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On My Mind: Jewish partisans' valor
By KENNETH BANDLER
06/01/2014
Some 20,000 Jews lived and fought in the primeval forests of Eastern Europe during the war.
 
The young Pole who came for Gertrude Boyarsky and her family was a classmate. They had danced together at the high school prom. She was his date. But that no longer mattered. He came with others to hunt and kill Jews.

Within moments, she saw her father, sister and brother murdered. Somehow unscathed by the gunfire, she joined up with other Jews hiding in the forest.

At age 87, Boyarsky recalls in vivid detail, and with measured emotion, the evil that transpired in Nazi-occupied Poland as if it had occurred only yesterday. Several months after watching her family gunned down, she came face-toface again with her dancing partner, detained by Jewish partisans.

“They gave me the opportunity to do it, only because they knew what he did to my family,” Boyarsky explains. “Yes, I killed him.”

Some 20,000 Jews lived and fought in the primeval forests of Eastern Europe during the war. Partisans organized themselves into self-sufficient communities, acquiring food, making shelters and obtaining weapons and bullets to use against German Nazis and collaborators who sought their death.

“The story of the partisans is enormously important to understanding the complexity of the Jewish experience during the Holocaust,” says Julia Mintz, an award-winning American filmmaker. She has been interviewing Jewish partisans on camera, capturing their stories for a new documentary film. “They were not trained soldiers. They were shopkeepers, students, artisans, religious scholars and more,” says Mintz.

But facing unanticipated circumstances revealed unknown strengths, untapped skills. For many, the will to defend and protect was innate. Confronted with difficult choices, they were determined to survive.

Mike Stole made a choice, jumping off a crowded train and parting with hundreds who stayed aboard. He walked 50 miles to the Bielski camp, the partisan group that is featured in the Hollywood movie Defiance.

“Mike’s ghetto was one of the last liquidated, so he knew the train was heading directly to a death camp for extermination,” says Mintz.

THERE WERE many Gertrudes and Mikes among the Jewish partisans, and yet their stories of hope, resolute action and will to overcome adversity have not gotten the kind of attention that they should.

Mintz learned about these Jews by chance when reading an article in the Brandeis University alumni magazine. “It was one of those ‘what I did last summer’ stories, but the author mentioned visiting her aunt, who was not only a survivor, but a partisan.”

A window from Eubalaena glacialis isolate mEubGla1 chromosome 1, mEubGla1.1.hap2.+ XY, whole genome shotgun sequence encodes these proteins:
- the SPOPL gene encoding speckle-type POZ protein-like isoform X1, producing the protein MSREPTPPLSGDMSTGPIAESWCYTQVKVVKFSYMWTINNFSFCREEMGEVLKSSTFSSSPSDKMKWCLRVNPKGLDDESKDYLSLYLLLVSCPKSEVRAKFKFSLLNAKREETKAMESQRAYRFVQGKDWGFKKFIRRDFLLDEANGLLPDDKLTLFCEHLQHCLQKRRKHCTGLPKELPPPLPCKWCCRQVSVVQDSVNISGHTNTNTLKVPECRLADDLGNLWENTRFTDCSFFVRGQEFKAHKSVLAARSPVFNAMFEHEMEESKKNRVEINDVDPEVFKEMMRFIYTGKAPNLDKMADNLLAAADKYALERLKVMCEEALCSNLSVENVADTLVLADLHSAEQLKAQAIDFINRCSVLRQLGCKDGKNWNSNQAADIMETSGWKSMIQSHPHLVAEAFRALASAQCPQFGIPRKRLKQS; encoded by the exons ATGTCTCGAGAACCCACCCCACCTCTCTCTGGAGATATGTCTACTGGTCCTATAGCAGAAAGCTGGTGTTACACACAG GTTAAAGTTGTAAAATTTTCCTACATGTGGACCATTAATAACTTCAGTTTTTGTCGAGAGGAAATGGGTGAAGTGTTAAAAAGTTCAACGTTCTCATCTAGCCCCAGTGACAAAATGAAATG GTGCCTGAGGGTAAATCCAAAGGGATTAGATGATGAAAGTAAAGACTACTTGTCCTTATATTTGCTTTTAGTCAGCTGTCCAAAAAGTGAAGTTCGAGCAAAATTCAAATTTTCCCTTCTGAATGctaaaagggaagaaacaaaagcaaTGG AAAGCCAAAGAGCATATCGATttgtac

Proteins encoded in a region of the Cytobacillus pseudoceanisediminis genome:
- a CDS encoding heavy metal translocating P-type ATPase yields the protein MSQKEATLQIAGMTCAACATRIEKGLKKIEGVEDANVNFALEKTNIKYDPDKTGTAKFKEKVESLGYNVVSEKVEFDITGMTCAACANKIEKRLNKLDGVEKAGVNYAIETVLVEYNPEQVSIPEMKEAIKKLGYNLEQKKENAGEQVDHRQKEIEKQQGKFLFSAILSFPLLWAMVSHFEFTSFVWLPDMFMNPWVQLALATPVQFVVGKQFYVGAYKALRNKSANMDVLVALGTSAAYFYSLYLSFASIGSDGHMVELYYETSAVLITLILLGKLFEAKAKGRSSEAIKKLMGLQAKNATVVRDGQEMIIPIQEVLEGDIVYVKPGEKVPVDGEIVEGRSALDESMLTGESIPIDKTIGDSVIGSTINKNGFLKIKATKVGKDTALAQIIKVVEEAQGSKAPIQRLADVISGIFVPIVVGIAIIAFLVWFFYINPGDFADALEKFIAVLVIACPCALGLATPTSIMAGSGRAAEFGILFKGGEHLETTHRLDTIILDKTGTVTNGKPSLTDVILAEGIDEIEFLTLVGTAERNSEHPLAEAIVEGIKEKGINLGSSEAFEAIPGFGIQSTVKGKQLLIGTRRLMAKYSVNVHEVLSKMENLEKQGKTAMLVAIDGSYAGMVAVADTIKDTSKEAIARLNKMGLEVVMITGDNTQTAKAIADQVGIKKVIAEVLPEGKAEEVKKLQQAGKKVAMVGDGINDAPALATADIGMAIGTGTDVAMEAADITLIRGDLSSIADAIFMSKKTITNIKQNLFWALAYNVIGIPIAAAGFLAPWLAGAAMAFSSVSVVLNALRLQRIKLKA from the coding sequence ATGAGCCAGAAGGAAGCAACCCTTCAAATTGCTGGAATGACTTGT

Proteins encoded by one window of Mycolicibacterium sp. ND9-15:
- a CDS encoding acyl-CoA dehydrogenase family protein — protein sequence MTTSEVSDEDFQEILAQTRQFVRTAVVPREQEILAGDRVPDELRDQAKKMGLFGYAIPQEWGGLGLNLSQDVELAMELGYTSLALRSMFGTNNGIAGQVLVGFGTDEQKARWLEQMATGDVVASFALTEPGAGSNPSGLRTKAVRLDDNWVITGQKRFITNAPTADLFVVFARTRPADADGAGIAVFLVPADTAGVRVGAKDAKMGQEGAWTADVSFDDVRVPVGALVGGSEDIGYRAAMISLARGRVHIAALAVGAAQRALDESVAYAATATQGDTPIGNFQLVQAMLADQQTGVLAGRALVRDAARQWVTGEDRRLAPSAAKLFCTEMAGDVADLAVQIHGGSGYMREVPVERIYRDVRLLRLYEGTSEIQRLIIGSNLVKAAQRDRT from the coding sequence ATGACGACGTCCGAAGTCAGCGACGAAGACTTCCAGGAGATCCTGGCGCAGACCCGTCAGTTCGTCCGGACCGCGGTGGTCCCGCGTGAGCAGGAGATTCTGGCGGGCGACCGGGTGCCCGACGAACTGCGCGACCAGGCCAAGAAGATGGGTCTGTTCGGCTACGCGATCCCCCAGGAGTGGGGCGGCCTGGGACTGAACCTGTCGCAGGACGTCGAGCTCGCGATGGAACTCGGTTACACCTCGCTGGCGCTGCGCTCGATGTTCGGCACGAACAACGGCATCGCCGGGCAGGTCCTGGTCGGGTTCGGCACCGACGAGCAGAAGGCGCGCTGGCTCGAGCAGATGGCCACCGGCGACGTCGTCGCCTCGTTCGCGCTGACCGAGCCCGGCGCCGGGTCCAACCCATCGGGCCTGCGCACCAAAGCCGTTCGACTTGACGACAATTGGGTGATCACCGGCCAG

This revelation in 2009 opened a new vista on the Holocaust for Mintz. “I grew up with Anne Frank, death camps and the Warsaw Ghetto, not understanding why more Jews did not fight back,” she says.

“People who stood against brutality to change their destiny stirred a passion in me,” says Mintz, whose previous films have dealt with issues of social justice.

That passion prompted her decision to do a documentary film that would enable partisans to tell their own stories in their own words.

After Mintz began the project, a cousin revealed that Boyarsky is her relative. The knowledge that she has a direct connection to a partisan, one whose recollections are inspirational, has been a powerful motivator.

Boyarsky’s intrepid demeanor, the trait that enabled her to evade capture and fight back, is riveting.

She was tasked with other partisan fighters to carry out secret operations.

One evening they went into a village near their forest camp.

“We asked for kerosene and straw. We said if we don’t have it in five minutes we will kill the whole village,” Boyarsky calmly explained.

“In five minutes we had kerosene and straw.” They watched the fire they set destroy a wooden bridge used daily by the Germans.

Each interview has reaffirmed for Mintz why the project is so important.

And, with the remaining survivor population aging – Boyarsky passed away shortly after her interview – Mintz is racing to identify, locate and, where possible, record on camera the history and experiences of the Jewish partisans. Persuading them to tell their stories, however, is a challenge. Many are reluctant to relate details, even decades after the Holocaust. Mike Stole agreed to the interview only in August, after five years of asking.

When completed and released in 2015, Jewish Partisans will be a tribute to all who took their fate in their hands, fought and emerged from the forests after the Holocaust.

It will be an important record for current and future generations.

“I want children’s introduction to and education about the Holocaust to include more than Anne Frank and the iconic image of lambs to slaughter,” says Mintz.

The project also opened a path for Mintz to reconnect with her own Jewish identity. Her family was not particularly traditional. Her childhood home was for the most part secular.

There was no religious school, no Bat Mitzvah, and no visits to Israel.

Mintz’s film (www.jewishpartisansfilm.com) will provide a previously under-appreciated perspective of the war years, a novel portal into understanding the Holocaust era and the valiant efforts of some to stand up and act.

“Why me?” is the ultimate, enduring question asked by survivors.

“Why did I survive?” Boyarsky’s answer is simple and direct: “To tell the story, to tell the story.”

The writer is the American Jewish Committee’s director of media relations.
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